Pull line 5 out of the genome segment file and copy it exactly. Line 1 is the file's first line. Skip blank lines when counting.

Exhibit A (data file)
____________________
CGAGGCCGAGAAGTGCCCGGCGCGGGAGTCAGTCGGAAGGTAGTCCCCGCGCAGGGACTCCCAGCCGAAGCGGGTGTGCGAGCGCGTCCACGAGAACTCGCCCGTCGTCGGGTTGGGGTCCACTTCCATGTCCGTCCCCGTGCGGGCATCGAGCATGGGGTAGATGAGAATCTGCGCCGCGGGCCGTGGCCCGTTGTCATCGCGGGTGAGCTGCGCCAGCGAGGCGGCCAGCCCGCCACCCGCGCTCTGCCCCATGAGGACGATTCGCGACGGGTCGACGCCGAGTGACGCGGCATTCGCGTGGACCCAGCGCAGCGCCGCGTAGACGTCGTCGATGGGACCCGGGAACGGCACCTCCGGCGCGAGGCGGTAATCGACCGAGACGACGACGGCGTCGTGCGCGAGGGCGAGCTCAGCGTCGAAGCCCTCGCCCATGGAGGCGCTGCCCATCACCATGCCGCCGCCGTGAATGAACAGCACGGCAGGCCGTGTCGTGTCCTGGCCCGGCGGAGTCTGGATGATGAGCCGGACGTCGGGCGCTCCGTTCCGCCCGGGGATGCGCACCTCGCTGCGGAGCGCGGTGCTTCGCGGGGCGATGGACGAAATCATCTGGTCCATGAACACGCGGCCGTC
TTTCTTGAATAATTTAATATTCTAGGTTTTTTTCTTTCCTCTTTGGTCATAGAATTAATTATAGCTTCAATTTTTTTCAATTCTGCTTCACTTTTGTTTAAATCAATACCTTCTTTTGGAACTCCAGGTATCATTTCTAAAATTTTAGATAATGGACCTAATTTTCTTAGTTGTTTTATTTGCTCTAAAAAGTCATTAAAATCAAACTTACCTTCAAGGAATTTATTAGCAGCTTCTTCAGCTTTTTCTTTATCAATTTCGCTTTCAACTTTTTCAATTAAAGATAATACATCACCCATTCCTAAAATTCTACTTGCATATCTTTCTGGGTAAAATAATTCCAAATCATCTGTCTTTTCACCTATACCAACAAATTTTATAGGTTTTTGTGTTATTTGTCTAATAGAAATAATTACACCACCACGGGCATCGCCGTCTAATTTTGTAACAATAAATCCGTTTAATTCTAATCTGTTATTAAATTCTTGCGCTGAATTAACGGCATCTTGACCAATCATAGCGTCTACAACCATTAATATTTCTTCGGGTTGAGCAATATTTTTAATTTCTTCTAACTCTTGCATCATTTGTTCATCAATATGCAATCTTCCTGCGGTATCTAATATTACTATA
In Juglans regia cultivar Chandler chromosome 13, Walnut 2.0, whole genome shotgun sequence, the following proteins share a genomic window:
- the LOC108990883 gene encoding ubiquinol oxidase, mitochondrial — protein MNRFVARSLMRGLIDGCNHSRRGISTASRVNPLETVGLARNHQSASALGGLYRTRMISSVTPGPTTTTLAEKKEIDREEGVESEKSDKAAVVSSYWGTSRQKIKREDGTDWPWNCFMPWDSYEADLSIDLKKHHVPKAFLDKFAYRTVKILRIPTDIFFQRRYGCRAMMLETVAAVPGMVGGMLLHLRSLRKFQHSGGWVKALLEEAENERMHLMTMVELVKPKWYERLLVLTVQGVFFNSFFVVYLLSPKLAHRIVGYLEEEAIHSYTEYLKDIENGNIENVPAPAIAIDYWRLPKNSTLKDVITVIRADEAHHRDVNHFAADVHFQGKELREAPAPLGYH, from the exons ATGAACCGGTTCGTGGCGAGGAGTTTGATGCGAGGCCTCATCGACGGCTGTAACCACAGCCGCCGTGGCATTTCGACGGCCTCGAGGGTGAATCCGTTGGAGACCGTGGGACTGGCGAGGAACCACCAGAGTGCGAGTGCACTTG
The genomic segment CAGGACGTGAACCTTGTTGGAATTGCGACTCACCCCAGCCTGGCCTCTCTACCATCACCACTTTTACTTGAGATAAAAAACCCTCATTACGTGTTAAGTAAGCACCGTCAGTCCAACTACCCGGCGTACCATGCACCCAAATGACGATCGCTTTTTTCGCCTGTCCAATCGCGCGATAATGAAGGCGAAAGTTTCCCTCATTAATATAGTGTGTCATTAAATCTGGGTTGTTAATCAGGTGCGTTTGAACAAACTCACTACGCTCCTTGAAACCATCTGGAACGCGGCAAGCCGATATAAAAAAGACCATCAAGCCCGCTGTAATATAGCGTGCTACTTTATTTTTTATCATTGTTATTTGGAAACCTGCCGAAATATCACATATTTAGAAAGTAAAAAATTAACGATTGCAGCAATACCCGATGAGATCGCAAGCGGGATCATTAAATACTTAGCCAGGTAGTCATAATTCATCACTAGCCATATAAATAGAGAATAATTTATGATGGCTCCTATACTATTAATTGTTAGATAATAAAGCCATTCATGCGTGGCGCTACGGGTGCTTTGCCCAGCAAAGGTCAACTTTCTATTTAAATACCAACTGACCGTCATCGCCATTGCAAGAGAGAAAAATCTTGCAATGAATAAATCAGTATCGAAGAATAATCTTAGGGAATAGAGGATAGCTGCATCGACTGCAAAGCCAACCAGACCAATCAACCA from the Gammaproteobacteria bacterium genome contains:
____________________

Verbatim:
The genomic segment CAGGACGTGAACCTTGTTGGAATTGCGACTCACCCCAGCCTGGCCTCTCTACCATCACCACTTTTACTTGAGATAAAAAACCCTCATTACGTGTTAAGTAAGCACCGTCAGTCCAACTACCCGGCGTACCATGCACCCAAATGACGATCGCTTTTTTCGCCTGTCCAATCGCGCGATAATGAAGGCGAAAGTTTCCCTCATTAATATAGTGTGTCATTAAATCTGGGTTGTTAATCAGGTGCGTTTGAACAAACTCACTACGCTCCTTGAAACCATCTGGAACGCGGCAAGCCGATATAAAAAAGACCATCAAGCCCGCTGTAATATAGCGTGCTACTTTATTTTTTATCATTGTTATTTGGAAACCTGCCGAAATATCACATATTTAGAAAGTAAAAAATTAACGATTGCAGCAATACCCGATGAGATCGCAAGCGGGATCATTAAATACTTAGCCAGGTAGTCATAATTCATCACTAGCCATATAAATAGAGAATAATTTATGATGGCTCCTATACTATTAATTGTTAGATAATAAAGCCATTCATGCGTGGCGCTACGGGTGCTTTGCCCAGCAAAGGTCAACTTTCTATTTAAATACCAACTGACCGTCATCGCCATTGCAAGAGAGAAAAATCTTGCAATGAATAAATCAGTATCGAAGAATAATCTTAGGGAATAGAGGATAGCTGCATCGACTGCAAAGCCAACCAGACCAATCAACCA from the Gammaproteobacteria bacterium genome contains: